The Buteyko method is one of our favorite home remedies for asthma, because it’s relatively simple and worked so well for me. It has re-framed how we view my asthma, and how we treat it.
We’ve had such great success with the Buteyko method, because we trust its central tenant – that asthma is caused by overbreathing.
Buteyko was a Russian doctor who spent years studying the breathing of both healthy and non-healthy individuals. He observed a correlation between sickness and breathing: the sicker the patient, the higher volume of air they were breathing.
What he found was that people suffering from asthma actually have too much oxygen in their blood, and not enough carbon dioxide. So, Buteyko’s life’s work became developing a method to help his patients reduce their breathing.
Healthy breathing is generally 3-5 litres of air per minute. That’s all the body needs to function normally. Breathing more that than is hyperventilation. Breathing more than that everyday is chronic-hyperventilation.
We know that hyperventilating can be very dangerous, even deadly. Chronically overbreathing isn’t as acute a problem, but overtime it creates organ damage that contributes to a host of conditions, especially asthma.
We know how to recognize the symptoms of hyperventilation, which can be fatal. Chronic ventilation is often hidden or unrecognized – you’re probably not aware that you’re breathing more than normal. I wasn’t until I started studying Buteyko.
Why is Overbreathing Bad?
Because if you breathe in too much, you have to breathe out too much, releasing too much carbon dioxide. And carbon dioxide isn’t just a waste product. Yes, we do need to expel most of it – but not all of it.
A healthy person typically has 5% carbon dioxide in the part of their lungs called alveoli. Chronic hyperventilators, however, can have as low as 3.5%. Less than 3%, Buteyko found, leads to death.
So yes, we expel a lot of carbon dioxide when we breathe out. But that 5% we hold on to does a lot. Carbon dioxide helps transport oxygen to our organs and helps dilate blood vessels and airways. We need it to survive. And increasing your level of carbon dioxide through systems like the Buteyko method provides relief to asthma sufferers.
And How Can You Tell if You’re Overbreathing?
This is tricky. You likely don’t have spirometer at your disposal. But there are easier ways to determine how much you’re breathing.
First, look at your symptoms. If you have asthma and you use your ventalin several times a day, then you’re probably responding to low levels of carbon dioxide. Other symptoms include blocked nose, snoring and frequent yawning, chronic exhaustion, an irregular heart beat or going to the bathroom several times a night. Breathing through your mouth is also a huge indication you’re breathing too much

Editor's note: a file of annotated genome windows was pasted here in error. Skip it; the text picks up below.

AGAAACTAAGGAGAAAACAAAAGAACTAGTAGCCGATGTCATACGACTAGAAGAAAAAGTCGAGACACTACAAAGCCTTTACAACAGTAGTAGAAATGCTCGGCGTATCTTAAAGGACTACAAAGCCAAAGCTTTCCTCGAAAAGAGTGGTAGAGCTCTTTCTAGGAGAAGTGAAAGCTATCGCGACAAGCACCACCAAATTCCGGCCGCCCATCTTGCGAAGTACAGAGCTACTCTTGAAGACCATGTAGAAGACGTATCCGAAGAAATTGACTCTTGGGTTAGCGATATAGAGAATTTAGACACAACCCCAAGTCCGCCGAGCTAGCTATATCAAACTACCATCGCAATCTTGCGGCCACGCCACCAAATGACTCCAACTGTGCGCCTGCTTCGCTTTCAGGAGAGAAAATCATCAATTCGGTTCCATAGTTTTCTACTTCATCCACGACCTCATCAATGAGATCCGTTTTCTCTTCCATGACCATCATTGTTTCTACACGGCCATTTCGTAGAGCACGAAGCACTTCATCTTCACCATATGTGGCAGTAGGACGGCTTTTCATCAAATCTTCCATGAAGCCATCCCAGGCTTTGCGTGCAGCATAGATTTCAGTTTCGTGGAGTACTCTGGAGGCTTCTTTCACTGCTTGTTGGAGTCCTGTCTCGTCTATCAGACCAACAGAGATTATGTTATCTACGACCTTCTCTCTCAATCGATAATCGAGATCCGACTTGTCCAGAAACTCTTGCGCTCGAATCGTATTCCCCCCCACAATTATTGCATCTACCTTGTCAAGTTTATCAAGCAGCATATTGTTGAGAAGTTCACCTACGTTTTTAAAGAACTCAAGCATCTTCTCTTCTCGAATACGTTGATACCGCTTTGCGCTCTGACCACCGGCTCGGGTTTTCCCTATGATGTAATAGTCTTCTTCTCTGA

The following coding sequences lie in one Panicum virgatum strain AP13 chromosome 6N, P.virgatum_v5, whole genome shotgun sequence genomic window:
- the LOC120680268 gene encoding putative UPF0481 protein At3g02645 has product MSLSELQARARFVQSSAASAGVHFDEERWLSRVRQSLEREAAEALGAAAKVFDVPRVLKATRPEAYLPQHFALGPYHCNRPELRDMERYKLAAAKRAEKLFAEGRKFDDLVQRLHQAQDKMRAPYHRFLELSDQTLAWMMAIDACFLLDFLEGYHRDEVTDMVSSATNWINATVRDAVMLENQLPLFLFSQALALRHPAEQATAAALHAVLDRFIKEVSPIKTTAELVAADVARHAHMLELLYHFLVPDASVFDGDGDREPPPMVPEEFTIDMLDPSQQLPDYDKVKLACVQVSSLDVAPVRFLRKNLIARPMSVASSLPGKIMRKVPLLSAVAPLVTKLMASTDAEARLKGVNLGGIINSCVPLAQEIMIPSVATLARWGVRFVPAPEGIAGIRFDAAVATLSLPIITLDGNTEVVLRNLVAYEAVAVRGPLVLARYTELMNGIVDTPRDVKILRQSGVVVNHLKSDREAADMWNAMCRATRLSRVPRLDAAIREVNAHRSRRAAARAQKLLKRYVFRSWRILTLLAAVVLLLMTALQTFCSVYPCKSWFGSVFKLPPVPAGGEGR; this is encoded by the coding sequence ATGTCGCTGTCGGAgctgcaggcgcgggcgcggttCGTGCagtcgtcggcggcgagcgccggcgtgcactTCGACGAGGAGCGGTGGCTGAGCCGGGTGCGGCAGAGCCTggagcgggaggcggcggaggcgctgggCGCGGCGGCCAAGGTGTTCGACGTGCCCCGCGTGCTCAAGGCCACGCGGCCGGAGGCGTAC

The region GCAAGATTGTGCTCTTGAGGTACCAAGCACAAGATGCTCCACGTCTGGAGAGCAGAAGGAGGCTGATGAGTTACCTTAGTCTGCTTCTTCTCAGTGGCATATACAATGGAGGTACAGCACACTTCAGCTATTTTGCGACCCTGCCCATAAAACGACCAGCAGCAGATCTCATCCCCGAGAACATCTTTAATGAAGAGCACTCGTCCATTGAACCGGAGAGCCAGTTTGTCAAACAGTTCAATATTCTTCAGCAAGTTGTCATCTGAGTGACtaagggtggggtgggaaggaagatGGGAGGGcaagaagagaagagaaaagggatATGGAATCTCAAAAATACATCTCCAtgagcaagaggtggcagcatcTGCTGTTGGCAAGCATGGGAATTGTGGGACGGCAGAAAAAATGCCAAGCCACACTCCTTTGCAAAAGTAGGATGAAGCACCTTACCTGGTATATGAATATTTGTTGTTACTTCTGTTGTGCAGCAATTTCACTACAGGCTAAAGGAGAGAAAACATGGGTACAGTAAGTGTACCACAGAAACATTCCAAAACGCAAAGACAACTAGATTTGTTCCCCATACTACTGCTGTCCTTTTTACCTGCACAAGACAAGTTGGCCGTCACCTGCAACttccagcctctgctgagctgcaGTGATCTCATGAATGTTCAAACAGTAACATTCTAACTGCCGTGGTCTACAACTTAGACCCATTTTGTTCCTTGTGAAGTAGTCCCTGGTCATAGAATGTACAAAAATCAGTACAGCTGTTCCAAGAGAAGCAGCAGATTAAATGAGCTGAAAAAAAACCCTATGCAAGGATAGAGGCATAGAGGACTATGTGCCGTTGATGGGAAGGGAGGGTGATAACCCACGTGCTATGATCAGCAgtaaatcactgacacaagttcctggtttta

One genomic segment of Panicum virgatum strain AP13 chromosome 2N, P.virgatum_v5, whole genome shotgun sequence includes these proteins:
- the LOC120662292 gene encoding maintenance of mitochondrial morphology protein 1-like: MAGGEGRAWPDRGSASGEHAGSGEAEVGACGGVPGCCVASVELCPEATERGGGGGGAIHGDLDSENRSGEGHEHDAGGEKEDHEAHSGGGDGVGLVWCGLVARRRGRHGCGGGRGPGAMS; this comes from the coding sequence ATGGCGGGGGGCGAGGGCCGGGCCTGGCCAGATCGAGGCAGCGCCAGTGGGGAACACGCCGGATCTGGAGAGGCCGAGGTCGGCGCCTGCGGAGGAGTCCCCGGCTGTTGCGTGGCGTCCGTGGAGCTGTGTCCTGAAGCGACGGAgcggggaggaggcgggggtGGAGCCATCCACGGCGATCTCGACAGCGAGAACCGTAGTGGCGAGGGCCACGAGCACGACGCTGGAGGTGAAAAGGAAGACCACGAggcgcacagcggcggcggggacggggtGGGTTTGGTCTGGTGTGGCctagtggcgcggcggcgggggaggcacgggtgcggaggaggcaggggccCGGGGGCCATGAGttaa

Or as a general rule of thumb, if you’re on a website looking for home remedies for asthma, you’re probably breathing too much!
Second, and thankfully, the Buteyko method incorporates a simple test you can do, right now at your desk, to see how well you’re breathing.
It’s called your Control Pause. Pay attention – if you continue the Buteyko method with us, you’ll become very familiar with your Control Pause. It’s the basic measurement you’ll use to track your breathing volume.
It’s a simple concept – we’re basically just measuring how long you can comfortably control your breath.
So, sit calmly with your back straight, and your body relaxed. Make sure you’re breathing normally. And make sure you’ve got a stopwatch on hand.
Gently breathe in for a count of two, and out for a count of three. Plug your nose, and time how long you can comfortably sit without breathing. The key word here is comfortably. You shouldn’t be gasping for air at the end – your first breath should be controlled and regular.
It can be tricky to learn exactly what ‘comfortable’ is for you here. When you’re first starting out, you can also do a ‘Maximum Pause’, and hold your breath as long as you can. Your Maximum Pause should be about double your Control Pause.
If your Control Pause is between 40-60 seconds, congratulations! You’re in good health, and the levels of carbon dioxide in your alveoli is within a healthy range.
If your Control Pause is 30 or below, then you don’t have a healthy level of carbon dioxide in your system. But not to worry! Both my Control Pause and Emma’s, who doesn’t have asthma, were under 20 when we started. That’s what the Buteyko method is for!
There are lots of resources if you’d like to learn more about Buteyko. We’re blogging about our experiences with the Buteyko method and with other home remedies for asthma here on treatasthmaathome.com. We also highly recommend the following resoureces, which we bet it will inspire you to stay on this journey with us!
And if you’re like us, you’re curious and open-minded, willing to get healthier to treat your asthma better, and looking for a community of like-minded individuals to share ideas. If that’s so, please join our mailing list (where, yes, of course, we promise never to spam!).